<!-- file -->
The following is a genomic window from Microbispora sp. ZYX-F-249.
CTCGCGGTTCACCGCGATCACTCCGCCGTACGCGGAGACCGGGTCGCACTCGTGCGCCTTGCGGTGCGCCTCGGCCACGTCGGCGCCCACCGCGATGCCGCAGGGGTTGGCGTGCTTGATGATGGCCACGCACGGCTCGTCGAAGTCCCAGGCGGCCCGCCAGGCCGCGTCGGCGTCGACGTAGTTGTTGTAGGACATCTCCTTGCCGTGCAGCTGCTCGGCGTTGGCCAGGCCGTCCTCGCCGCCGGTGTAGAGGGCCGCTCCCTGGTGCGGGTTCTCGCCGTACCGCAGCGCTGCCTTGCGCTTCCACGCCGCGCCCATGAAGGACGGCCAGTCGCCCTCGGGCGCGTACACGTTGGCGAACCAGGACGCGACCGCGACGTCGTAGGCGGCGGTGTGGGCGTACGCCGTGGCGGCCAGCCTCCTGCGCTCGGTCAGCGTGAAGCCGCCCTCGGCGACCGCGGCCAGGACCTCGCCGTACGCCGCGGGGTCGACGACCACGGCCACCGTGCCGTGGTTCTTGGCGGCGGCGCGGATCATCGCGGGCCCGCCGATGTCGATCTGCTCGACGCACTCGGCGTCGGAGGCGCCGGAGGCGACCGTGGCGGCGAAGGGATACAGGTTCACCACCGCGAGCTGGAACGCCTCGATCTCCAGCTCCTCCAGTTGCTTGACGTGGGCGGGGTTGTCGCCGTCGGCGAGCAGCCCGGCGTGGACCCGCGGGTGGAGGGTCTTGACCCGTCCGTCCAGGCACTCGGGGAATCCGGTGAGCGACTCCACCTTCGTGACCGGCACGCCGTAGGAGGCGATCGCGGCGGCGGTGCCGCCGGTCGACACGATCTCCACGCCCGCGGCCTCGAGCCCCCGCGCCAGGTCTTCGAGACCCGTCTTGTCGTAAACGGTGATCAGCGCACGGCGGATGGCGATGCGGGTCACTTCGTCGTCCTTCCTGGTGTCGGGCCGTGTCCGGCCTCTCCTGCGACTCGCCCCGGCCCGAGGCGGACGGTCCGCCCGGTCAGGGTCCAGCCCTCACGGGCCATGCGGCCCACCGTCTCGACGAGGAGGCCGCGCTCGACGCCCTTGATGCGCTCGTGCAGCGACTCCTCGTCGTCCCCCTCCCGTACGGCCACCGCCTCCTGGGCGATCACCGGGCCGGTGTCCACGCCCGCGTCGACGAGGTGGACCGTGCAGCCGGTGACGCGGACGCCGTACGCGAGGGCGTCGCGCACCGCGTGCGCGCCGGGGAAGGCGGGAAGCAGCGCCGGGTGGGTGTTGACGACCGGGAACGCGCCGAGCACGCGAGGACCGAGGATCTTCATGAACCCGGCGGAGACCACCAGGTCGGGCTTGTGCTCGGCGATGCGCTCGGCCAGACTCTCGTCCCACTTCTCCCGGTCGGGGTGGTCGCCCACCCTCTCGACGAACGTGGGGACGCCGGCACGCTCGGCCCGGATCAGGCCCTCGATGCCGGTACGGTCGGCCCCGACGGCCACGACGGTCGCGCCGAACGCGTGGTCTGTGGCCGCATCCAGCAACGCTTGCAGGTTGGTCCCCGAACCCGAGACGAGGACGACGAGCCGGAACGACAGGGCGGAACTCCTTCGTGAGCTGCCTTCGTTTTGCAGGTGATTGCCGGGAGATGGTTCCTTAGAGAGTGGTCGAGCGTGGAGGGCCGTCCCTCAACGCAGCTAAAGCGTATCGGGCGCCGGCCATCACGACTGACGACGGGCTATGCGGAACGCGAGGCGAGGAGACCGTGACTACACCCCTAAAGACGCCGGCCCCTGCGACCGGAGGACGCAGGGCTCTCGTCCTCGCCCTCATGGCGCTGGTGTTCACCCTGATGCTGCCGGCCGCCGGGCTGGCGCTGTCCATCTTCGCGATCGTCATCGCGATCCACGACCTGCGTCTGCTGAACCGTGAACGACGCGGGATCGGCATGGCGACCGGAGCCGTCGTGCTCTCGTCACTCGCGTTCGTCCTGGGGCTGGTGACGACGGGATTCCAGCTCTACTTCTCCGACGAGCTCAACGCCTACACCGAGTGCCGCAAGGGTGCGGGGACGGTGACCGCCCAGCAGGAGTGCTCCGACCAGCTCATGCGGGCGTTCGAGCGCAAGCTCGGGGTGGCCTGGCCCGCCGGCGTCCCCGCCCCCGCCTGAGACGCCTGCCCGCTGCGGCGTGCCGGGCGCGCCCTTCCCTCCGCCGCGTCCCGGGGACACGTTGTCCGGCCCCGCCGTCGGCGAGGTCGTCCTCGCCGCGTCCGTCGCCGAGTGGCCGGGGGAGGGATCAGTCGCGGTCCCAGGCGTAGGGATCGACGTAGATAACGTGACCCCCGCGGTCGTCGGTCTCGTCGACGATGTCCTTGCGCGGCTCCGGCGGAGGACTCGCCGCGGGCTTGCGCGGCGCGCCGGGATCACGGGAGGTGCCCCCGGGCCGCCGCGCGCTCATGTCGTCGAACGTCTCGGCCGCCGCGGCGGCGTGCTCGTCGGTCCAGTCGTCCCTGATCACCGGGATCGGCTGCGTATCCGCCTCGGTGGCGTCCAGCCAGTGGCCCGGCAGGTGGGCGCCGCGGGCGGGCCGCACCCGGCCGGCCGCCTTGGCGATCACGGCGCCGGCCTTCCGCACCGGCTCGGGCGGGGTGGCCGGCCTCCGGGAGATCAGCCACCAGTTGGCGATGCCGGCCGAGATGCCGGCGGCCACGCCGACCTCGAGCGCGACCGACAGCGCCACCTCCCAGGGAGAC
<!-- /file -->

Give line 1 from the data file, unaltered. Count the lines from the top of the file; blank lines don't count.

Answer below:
The following is a genomic window from Microbispora sp. ZYX-F-249.